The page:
Is there hope for pitching?

The top two spots in the rotation belong to Jeremy Guthrie and Koji Uehara. Past that, it’s anybody’s guess. It looks to shake out with Adam Eaton and Mark Hendrickson occupying two of the final spots. There’s a battle between Hayden Penn, Brian Bass and Danys Baez for the final spot, but the spot will belong to Rich Hill when he returns from the disabled list about two weeks into the season.

Talk about not inspiring optimism.

Guthrie is a fine pitcher who would serve as a No. 2 on most other teams. He’s thrust into the mantle of “ace” for the Orioles, however. He’s been lucky over the last two years as his xFIPs in both years were 4.41 and 4.64 respectively as opposed to ERAs of 3.70 and 3.63. Does that mean he’s in line for a regression? Not quite. The Orioles’ defense is much improved with Cesar Izturis at short and Felix Pie in left-field. More concerning than possible regression is his performance in spring training. After getting batted about like a pinball in the World Baseball Classic, his struggles have continued in spring training. 11.1 innings, 7.94 ERA, 14 hits, six walks, nine strikeouts. Walks were his downfall in Cleveland; if he doesn’t turn it around and pronto, we could see a very ugly season for Guthrie. Long-term, he looks to give the Orioles solid innings and could possibly be around for the O’s first contending season in the rotation.

No one quite knows what to expect from Koji Uehara, the Japanese import. He has solid strikeout numbers and impeccable control, which would seem to translate well. The 33-year old hasn’t pitched much in spring training, so we can’t really determine how he’s fared in the transition, but let’s try. In 7.2 innings as of this writing, he’s walked three and whiffed 12. The strikeouts are a bit of an aberration—I would think it has to do with players needing to get familiar with Uehara. Those will come down, but it’s still encouraging. Baseball Prospectus’ PECOTA projects Uehara to land around a 4.72 ERA, 1.31 WHIP, 27 walks in 135 innings to go along with 85 whiffs and 22 home runs. Sounds reasonable. I’d take the under on the ERA, but not much. As long as he doesn’t embarrass himself and soaks up innings, the Orioles will gladly take it.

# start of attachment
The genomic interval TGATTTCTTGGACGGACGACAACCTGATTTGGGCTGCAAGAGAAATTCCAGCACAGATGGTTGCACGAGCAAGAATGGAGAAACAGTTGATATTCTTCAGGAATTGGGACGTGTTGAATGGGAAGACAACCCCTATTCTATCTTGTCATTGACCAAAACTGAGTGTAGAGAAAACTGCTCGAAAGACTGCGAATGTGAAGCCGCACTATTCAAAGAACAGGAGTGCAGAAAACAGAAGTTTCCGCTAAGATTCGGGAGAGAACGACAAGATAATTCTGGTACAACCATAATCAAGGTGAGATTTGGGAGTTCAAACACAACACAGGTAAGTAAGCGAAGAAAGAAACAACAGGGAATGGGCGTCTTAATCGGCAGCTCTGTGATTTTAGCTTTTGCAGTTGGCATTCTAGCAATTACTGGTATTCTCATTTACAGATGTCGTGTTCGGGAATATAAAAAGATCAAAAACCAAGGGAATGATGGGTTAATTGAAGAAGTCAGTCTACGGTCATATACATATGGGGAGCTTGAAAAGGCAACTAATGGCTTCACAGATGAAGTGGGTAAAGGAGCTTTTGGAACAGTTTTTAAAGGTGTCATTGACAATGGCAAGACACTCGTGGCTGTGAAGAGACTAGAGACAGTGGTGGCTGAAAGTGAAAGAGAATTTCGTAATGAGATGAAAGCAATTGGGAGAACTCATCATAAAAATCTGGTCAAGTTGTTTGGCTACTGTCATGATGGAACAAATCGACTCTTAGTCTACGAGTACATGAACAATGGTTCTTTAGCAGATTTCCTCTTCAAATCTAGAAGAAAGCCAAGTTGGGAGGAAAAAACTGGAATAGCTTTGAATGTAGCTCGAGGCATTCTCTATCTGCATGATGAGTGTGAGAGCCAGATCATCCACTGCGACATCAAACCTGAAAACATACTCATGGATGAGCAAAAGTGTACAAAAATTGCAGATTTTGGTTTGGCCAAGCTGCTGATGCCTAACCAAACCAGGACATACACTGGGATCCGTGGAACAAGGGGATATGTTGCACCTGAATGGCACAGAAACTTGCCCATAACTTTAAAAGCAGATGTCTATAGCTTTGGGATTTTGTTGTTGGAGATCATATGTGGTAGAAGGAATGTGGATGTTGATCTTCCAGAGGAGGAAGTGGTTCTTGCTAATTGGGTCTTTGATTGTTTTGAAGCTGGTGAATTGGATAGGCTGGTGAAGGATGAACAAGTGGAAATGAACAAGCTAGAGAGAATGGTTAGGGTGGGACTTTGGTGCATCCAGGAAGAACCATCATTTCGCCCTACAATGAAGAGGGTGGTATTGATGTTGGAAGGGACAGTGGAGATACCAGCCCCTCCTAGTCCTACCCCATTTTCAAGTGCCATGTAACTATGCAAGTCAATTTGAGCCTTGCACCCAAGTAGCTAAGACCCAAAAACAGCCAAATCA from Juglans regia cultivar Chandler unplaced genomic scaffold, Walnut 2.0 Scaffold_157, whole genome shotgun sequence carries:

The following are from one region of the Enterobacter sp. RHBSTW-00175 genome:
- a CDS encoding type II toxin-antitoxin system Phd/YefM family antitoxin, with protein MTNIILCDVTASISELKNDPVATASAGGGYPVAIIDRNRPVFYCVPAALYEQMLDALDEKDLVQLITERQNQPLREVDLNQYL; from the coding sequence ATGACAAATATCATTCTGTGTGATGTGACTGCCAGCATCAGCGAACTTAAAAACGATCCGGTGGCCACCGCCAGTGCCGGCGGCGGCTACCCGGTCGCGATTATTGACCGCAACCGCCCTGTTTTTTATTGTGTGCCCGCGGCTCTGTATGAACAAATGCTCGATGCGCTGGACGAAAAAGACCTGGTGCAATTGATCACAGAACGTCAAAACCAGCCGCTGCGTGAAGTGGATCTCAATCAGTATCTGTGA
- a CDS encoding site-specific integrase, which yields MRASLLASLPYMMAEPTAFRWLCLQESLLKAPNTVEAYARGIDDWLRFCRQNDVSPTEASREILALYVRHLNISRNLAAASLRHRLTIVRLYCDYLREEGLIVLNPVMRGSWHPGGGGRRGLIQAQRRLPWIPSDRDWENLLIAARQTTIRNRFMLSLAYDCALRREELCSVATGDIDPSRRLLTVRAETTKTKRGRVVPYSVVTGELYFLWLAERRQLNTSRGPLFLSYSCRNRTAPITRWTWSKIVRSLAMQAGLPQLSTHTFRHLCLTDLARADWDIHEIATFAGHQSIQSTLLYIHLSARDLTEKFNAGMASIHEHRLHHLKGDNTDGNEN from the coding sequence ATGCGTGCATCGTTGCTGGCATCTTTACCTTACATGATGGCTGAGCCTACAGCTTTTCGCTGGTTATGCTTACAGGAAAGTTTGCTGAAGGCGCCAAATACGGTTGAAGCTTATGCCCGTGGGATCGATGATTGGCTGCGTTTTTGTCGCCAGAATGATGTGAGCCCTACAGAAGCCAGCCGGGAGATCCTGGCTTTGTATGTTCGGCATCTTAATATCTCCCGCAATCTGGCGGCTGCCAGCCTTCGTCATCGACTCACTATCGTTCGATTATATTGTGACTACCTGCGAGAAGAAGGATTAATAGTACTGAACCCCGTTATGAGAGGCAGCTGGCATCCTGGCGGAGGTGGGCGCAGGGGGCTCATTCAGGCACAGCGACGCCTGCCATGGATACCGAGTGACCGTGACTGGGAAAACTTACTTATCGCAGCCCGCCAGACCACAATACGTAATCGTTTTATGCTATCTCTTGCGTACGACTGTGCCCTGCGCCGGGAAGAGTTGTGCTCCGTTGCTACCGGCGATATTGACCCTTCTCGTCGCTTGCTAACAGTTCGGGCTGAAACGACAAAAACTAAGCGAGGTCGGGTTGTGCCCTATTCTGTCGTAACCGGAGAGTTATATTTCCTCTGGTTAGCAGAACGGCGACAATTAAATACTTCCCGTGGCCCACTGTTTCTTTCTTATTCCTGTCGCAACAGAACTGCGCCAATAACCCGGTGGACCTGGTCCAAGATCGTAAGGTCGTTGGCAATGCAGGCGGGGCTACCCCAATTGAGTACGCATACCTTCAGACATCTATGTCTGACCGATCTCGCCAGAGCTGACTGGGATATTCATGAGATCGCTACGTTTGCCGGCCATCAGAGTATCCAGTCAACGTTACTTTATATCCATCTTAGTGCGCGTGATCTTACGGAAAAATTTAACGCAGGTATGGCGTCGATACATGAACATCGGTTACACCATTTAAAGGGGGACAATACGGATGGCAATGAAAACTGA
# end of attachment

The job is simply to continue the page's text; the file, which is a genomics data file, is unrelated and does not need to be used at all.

We’ve gotten two-fifths of the way through, and it’s about to get nasty. So let’s give credit where credit is due: For a rebuilding team, the Orioles have fashioned themselves a solid one-two complement. If one of the next three “breaks out,” their rotation may be respectable enough to eye .500.

Let’s tackle Adam Eaton first. Eaton was released unceremoniously by the Phillies earlier this year. It was a PR hit they were able to take due to winning the Series last year, but there’s no excusing this disaster of a signing. Three years at $25.5 million in 2007 was highly dubious from the start. When you’re coming off an injury-plagued year in which you posted a 5.13 ERA in 13 starts, a deal like that tends not to be smart. Indeed, he would go on to post a horrendous 6.29 ERA in 30 starts in 2007 before “contributing” to the Phillies’ World Series run with a 5.80 ERA (5.18 xFIP) in 107 innings. There’s really nothing from the past three years to suggest that Eaton can be a competent starting pitcher, but that only shows you the issues in Baltimore these days. Help is on the way, but not yet, so the Orioles will give Eaton every shot possible to give them innings.